The plan, priced at $99/month when I wrote this post, gave me unlimited access to the tool. The plan allowed me to add three team members and generate content in as many as 11 languages.
I could see how an agency would want to have access to such a tool, even if it weren’t that good at writing client-proof copy, to generate ideas for titles, descriptions, and angles for their human writers to perfect.
In comparison, its standard plan started at $29/month for 20,000 words generated by Jarvis and gave no access to the much-hyped long-form writing assistant.
At the beginning of my first month, I came in skeptical. By the end of it, I was surprised by how much a robot could come off as a human.
In fact, I’d get frequently stunned by the way Jarvis would take titles as plain as “How to Tell If a Fish is Fresh,” and write intros as good as “A fishmonger once told me that there are three ways to tell if a fish is fresh…”
And that’s where I found the most utility of Conversion.ai and its cinematically named writing assistant (for those of you who don’t know, J.A.R.V.I.S. is a fictional AI character from Marvel’s universe who’s appeared in movies from the Iron Man and The Avengers series).
Where I would need hours to write listicle outlines (a listicle is essentially a list post on a blog, like “10 Things You Didn’t Know About AI Writing Assistants”), brainstorm attention-grabbing titles, or spin angles for thinking of the perfect blog post intros, Jarvis would come up with as many outputs as I needed on-demand and in a few seconds.
I was less impressed with the long-form content writing assistant. Yes, it helped me generate longer content, but I wouldn’t say it helped me write better content. I didn’t have much control over the directions that Jarvis would take every paragraph, and it felt like I was trying to turn a car by opening the doors instead of using the steering wheel.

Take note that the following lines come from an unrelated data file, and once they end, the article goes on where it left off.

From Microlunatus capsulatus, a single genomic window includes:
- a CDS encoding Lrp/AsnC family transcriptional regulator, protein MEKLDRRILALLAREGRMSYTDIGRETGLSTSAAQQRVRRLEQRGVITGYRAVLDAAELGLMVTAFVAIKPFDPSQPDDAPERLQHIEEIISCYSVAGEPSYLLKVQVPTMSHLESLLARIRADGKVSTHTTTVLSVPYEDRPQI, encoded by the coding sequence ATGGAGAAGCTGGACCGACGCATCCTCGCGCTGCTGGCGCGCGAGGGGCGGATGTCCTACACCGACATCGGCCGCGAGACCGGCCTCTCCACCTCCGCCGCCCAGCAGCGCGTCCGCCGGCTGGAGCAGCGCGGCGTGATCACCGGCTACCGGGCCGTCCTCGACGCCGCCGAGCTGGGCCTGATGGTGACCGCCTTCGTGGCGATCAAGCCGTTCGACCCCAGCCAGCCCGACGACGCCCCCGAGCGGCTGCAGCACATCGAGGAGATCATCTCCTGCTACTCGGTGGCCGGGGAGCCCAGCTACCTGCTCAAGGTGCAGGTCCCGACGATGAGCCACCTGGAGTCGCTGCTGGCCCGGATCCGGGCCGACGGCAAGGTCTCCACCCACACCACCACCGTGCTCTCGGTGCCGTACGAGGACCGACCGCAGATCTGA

But it’s early—and AI, unlike you and me, learns fast. Just 22 years after IBM’s Deep Blue beat world chess champion Garry Kasparov, today’s AI chess programs, like Google parent company Alphabet’s AlphaZero, can beat human players 100% of the time. And they’re doing it in a way so complex, no one can understand their decision-making process.
I’m sure my experience with Conversion.ai’s long-form writing assistant will be different if I try using it again in one year. I’m expecting it to get so good that, at some point, it will be capable of generating an entire novel or non-fiction book entirely on its own (or with minimum guidance and intervention from a human editor).
That moment is still years away. When it comes to getting facts straight, AI copywriting assistants are notoriously unreliable—and most of the numbers they spew out need to be double-checked with scrutiny. For the time being, their best uses seem to be for the ideation and early drafting of short pieces of content like ad copy or blog post intros.
What’s next, then?
Some copywriters and agencies will undoubtedly find AI copywriting assistants helpful in their daily work. Others will stick to good old pens and paper (or colorful iPads with Bluetooth keyboards nowadays).
Eventually, AI copywriting assistants may replace human copywriters.
Human writers will be a thing of the past—an occupation only occasionally remembered in some form of entertainment in the distant future. I can’t help but recall the female typists of Mad Men, the drama series about the advertising business in the ’70s.
After all, Jarvis wrote the intro to this post all by itself (see screenshot below) and helped me draft a significant portion of it.